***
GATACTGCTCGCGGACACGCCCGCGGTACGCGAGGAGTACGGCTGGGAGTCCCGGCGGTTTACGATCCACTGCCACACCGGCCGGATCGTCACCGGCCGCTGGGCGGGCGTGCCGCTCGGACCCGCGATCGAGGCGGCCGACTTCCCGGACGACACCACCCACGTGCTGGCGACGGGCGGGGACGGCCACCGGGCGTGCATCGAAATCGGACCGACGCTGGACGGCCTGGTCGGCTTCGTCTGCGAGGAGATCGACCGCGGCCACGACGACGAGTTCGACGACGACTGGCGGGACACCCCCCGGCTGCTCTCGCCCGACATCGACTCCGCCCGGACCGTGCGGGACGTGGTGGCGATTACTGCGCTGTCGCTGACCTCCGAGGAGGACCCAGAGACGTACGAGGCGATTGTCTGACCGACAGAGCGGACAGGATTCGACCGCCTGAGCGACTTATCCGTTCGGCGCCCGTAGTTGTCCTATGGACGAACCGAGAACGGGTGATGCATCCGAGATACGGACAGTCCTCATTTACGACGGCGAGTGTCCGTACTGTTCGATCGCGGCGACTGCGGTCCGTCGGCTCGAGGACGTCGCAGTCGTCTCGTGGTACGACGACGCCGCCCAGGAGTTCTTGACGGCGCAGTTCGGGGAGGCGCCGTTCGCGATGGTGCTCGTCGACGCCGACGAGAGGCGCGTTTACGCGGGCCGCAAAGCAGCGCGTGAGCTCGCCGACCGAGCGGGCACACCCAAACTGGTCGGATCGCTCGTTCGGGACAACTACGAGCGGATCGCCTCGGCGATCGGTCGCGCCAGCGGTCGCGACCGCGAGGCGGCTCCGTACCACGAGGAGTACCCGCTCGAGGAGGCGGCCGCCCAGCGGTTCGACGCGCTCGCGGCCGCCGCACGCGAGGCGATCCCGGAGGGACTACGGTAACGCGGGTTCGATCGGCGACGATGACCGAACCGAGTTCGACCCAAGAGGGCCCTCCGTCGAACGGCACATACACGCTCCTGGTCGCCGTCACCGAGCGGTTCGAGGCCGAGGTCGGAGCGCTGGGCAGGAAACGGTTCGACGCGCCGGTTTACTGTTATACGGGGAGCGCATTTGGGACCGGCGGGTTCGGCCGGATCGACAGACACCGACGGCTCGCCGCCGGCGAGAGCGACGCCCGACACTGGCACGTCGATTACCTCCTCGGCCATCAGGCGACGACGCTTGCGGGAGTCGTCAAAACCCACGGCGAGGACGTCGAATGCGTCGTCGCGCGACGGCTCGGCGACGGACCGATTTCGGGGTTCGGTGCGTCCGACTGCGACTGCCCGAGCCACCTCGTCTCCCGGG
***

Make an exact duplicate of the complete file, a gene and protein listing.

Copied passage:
GATACTGCTCGCGGACACGCCCGCGGTACGCGAGGAGTACGGCTGGGAGTCCCGGCGGTTTACGATCCACTGCCACACCGGCCGGATCGTCACCGGCCGCTGGGCGGGCGTGCCGCTCGGACCCGCGATCGAGGCGGCCGACTTCCCGGACGACACCACCCACGTGCTGGCGACGGGCGGGGACGGCCACCGGGCGTGCATCGAAATCGGACCGACGCTGGACGGCCTGGTCGGCTTCGTCTGCGAGGAGATCGACCGCGGCCACGACGACGAGTTCGACGACGACTGGCGGGACACCCCCCGGCTGCTCTCGCCCGACATCGACTCCGCCCGGACCGTGCGGGACGTGGTGGCGATTACTGCGCTGTCGCTGACCTCCGAGGAGGACCCAGAGACGTACGAGGCGATTGTCTGACCGACAGAGCGGACAGGATTCGACCGCCTGAGCGACTTATCCGTTCGGCGCCCGTAGTTGTCCTATGGACGAACCGAGAACGGGTGATGCATCCGAGATACGGACAGTCCTCATTTACGACGGCGAGTGTCCGTACTGTTCGATCGCGGCGACTGCGGTCCGTCGGCTCGAGGACGTCGCAGTCGTCTCGTGGTACGACGACGCCGCCCAGGAGTTCTTGACGGCGCAGTTCGGGGAGGCGCCGTTCGCGATGGTGCTCGTCGACGCCGACGAGAGGCGCGTTTACGCGGGCCGCAAAGCAGCGCGTGAGCTCGCCGACCGAGCGGGCACACCCAAACTGGTCGGATCGCTCGTTCGGGACAACTACGAGCGGATCGCCTCGGCGATCGGTCGCGCCAGCGGTCGCGACCGCGAGGCGGCTCCGTACCACGAGGAGTACCCGCTCGAGGAGGCGGCCGCCCAGCGGTTCGACGCGCTCGCGGCCGCCGCACGCGAGGCGATCCCGGAGGGACTACGGTAACGCGGGTTCGATCGGCGACGATGACCGAACCGAGTTCGACCCAAGAGGGCCCTCCGTCGAACGGCACATACACGCTCCTGGTCGCCGTCACCGAGCGGTTCGAGGCCGAGGTCGGAGCGCTGGGCAGGAAACGGTTCGACGCGCCGGTTTACTGTTATACGGGGAGCGCATTTGGGACCGGCGGGTTCGGCCGGATCGACAGACACCGACGGCTCGCCGCCGGCGAGAGCGACGCCCGACACTGGCACGTCGATTACCTCCTCGGCCATCAGGCGACGACGCTTGCGGGAGTCGTCAAAACCCACGGCGAGGACGTCGAATGCGTCGTCGCGCGACGGCTCGGCGACGGACCGATTTCGGGGTTCGGTGCGTCCGACTGCGACTGCCCGAGCCACCTCGTCTCCCGGG